You can buy electronic components at any Radio Shack or similar store, but they probably won't have what you need in stock. Most of the lutherie suppliers have good quality pots and caps - I often buy from StewMac when I'm ordering other stuff. Yes, they are a bit more than Radio Shack but there is no hassle.

    And for what it is worth, I've built some teles with Fraulins and Budz and other expensive boutique pickups but I put StewMac's golden age ones in my personal guitar and two others and they sound very much like a telecaster.
     
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  13. guitarbuilder

    guitarbuilder Telefied Ad Free Member

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  14. GuitarsBuicks

    GuitarsBuicks Tele-Holic

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    How do you make your own necks? I would like to make my own maple one piece with trussrods.
     
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  15. Freeman Keller

    Freeman Keller Poster Extraordinaire

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    I make my own necks, but not that style. I only do two piece with double acting rods installed under the fretboard. I mostly make non-Fender style guitars and simply don't care for F style necks. I can show you how to do that - both with a Fender head and with angled scarf joined heads (Gibson et al).

    If you want a good description of how to make a one piece neck with a skunk stripe, including the angled jig for drilling the truss rod access, get Melvyn Hiscock's book (you should have it anyway). He is due to have a new edition next spring but don't wait - hundreds of people have built hundreds of guitars using the current one.
     
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  16. GuitarsBuicks

    GuitarsBuicks Tele-Holic

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    I would definitely be interested in that, should we ever re-open and get our wood supplies back up. I try to learn something new everyday that I can apply for the rest of my life.

    Personally, I much prefer a one piece neck to a 3-4 piece neck like you find on Gibson and Ibanez guitars. I'm not opposed to 2-piece necks but the one piece is definitely my favorite in a bolt-on configuration.

    I really only like two piece necks on my acoustics, mainly because that is the best option for those. Although I have played four piece necks...really not my favorite. And those solid laminate ones are just so dang heavy. Not to mention the fact that they don't ring and sustain like a real wood neck.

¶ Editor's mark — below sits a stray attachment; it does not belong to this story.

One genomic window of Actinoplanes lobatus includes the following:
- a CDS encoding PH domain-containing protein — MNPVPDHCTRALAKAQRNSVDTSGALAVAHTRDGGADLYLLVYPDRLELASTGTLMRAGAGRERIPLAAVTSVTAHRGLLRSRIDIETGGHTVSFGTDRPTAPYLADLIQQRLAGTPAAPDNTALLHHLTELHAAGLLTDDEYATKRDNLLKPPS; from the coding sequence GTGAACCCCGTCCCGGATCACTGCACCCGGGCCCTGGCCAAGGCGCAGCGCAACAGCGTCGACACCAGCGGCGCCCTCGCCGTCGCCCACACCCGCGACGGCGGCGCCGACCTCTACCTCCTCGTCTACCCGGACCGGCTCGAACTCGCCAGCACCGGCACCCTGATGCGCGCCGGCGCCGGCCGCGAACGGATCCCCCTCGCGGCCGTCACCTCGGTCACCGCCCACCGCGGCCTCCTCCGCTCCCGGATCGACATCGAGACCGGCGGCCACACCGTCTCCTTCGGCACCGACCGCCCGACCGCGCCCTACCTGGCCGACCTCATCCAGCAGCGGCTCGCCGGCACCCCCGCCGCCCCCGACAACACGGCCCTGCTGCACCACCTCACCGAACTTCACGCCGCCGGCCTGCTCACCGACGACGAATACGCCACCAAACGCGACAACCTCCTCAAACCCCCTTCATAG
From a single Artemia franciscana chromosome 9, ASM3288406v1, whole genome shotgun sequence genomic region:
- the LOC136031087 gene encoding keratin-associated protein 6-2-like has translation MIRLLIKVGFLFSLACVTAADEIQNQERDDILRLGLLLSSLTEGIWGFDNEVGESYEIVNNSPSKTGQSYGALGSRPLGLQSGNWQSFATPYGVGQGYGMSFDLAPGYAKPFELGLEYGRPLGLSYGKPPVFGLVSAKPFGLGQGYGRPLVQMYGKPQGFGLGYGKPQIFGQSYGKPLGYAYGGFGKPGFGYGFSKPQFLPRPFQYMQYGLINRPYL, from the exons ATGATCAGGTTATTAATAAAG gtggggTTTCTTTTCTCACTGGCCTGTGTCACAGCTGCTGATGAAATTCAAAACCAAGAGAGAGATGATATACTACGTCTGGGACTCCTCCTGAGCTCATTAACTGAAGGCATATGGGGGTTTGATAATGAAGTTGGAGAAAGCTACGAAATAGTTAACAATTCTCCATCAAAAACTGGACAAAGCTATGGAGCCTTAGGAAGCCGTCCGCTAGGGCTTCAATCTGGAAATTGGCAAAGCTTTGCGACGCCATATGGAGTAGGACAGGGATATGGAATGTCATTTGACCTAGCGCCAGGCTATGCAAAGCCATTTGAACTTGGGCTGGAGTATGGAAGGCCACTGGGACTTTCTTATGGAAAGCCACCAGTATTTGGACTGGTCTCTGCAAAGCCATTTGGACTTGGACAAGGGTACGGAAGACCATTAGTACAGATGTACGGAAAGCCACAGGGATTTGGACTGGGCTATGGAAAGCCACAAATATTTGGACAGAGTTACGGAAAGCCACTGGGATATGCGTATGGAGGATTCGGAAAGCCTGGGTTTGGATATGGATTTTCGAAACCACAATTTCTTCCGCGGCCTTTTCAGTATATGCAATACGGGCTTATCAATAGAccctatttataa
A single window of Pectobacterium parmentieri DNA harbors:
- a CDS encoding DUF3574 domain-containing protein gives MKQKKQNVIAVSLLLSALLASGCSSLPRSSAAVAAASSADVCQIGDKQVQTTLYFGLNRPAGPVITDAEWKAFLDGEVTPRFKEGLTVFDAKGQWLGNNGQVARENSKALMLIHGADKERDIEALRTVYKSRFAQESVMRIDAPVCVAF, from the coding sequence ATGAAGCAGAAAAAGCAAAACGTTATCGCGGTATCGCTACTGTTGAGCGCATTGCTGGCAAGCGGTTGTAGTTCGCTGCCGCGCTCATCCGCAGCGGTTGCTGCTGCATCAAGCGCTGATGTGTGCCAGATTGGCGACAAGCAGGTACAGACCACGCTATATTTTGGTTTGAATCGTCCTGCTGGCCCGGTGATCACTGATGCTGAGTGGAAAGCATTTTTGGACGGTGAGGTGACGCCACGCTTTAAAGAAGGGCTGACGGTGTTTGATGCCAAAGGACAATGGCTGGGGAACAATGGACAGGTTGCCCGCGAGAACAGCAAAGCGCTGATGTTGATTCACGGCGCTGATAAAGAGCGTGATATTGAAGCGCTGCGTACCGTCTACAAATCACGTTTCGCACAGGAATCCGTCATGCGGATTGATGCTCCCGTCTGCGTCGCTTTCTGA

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  17. edvard

    edvard Tele-Afflicted

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    I was born and raised in John Day, OR. LOTS of Juniper up there, and all I remember about it was that it is flexible and quite pitchy. My father built an oversized Cribbage board for a friend of his one Christmas, and he whittled the pegs out of Juniper. He wiped them down with rubbing alcohol maybe 10 times, they were still a bit sticky 3 years later. Let us know how your experiments go, I'm intrigued...
     
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  18. GuitarsBuicks

    GuitarsBuicks Tele-Holic

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    I would probably have used Tung Oil instead of rubbing alcohol.
     
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  19. guitarbuilder

    guitarbuilder Telefied Ad Free Member

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    I've found the one piece neck to be the most challenging neck because it is more complex than just routing a slot and sticking in a double rod.



    Some have found this thread helpful

    https://www.tdpri.com/threads/lets-make-a-neck.755300/


    A true one piece neck like a Fender maple neck requires a jig to make a curved slot for the single rod. If you really want visual accuracy on the truss rod anchor hole at the peghead, then you need a fixture to guide a long drill bit at a 3 degree angle.

    This is also a good thread by Jack Wells.

    https://www.tdpri.com/threads/building-a-one-piece-neck.79699/


    I'd suggest you use the Ed Hawley ( Ed's a member here) drawing found here to make the curve for the truss rod.

    Ed's awesome thread:

    https://www.tdpri.com/threads/53-cnc-build.83286/


    It's called Neck. PDF.

    https://www.gitarrebassbau.de/viewtopic.php?t=6

    hawley neck drawing.png


    If you have access to a cnc router, then the arc can be cut with that which eliminates making the jig that jack wells shows in his first few posts in the thread I linked.
     
    Last edited: Nov 19, 2020
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  20. Meteorman

    Meteorman Tele-Afflicted

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    1 piece neck - that's a rough place to start on your first neck build - been there done that. Learned a lot. Learned a lot what NOT to do.
    Marty gave some good build threads to study above.
    Look up some old build threads by Colt Knight on this forum too - very helpful.
    I used those threads to guide my 1-piece neck efforts - you can see those starting at post #12 here:
    noobcaster-build-along.

    Don't regret the time I spent with 1-piecers, but I won't do any more of them. Double action rods only for me.
    We love pics if you start down that road !
    /mike